The albums nuances show themselves in the little details. I'm a huge fan of Phillip K. Dick and the lyrics of this album are wonderfully inspired by him (my favorite example: "I can't get laid 'cuz everyone is dead" on Stereo Sanctity). SY are known just as much for their loudmouthed praising of avant garde geniouses like Dick, as well as artists like Raymond Pettibon and movements like the No-wave scene and the SST scene (which helped them get on the label), as much as for their music itself. Other little nuggets of enjoyment include the much imporved but totally underrated presence of drummer Steve Shelley (as with EVOL) who gave them a beastly propulsion that they just couldnt achieve with the tribal thumps of Bob Bert, as well as Lee Ranoldo's number Pipeline/Kill time with his usual spewing of high velocity beat poety, which some seem to detest. The music contained within this record shows its head and changes its face each time you listen to it, evn though its one of the more straight forward albums SY have ever done.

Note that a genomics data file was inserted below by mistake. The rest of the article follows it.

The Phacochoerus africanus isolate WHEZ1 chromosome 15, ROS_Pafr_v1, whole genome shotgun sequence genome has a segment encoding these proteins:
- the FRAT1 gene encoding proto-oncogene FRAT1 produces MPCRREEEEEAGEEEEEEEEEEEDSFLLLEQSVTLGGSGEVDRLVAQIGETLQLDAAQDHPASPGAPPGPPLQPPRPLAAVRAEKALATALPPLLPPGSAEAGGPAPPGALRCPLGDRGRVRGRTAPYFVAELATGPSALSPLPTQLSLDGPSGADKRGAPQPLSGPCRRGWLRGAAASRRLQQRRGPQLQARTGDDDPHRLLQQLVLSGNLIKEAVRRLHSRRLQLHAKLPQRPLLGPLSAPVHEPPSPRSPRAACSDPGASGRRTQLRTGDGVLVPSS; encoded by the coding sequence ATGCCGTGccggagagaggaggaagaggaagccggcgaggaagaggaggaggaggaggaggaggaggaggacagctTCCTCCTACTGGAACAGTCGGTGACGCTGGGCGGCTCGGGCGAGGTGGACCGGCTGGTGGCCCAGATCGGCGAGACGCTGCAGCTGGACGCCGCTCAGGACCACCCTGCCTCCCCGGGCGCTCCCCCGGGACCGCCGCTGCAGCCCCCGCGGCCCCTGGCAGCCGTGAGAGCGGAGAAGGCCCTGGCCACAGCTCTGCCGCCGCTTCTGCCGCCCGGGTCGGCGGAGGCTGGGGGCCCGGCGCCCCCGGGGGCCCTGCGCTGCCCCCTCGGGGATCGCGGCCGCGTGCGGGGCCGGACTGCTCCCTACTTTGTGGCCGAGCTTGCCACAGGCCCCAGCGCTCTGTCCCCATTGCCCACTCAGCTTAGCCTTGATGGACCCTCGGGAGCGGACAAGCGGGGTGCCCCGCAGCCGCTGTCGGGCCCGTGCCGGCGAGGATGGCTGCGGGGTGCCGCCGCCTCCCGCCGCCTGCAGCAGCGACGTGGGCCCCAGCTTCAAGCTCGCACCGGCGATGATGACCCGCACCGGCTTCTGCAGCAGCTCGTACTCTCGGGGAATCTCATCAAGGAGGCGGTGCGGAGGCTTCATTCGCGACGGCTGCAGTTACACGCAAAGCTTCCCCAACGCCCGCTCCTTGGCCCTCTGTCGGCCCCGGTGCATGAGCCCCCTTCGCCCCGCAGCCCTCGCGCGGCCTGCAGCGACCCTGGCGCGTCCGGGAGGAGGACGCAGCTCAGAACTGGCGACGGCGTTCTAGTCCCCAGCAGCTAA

As their 80's stuff gets unanymous praise from all SY fans, their 90's stuff is greatly controvercial. While i feel albums like Goo and Dirty rank up there with the best of Sonik Tooth, some people seem to hate them, as well as Washing Machine (which i do like) and everything after. I do agree with most of those sentiments and find most of it uninspired and boring, with flashes of their former brilliance (Sonic Nurse returned the aging hipsters to their former glory though and is one of their best). But with all that controversy and weird, nerdy arguments, we can all come together and worship their peak with Sister. A classic and highly recommended. "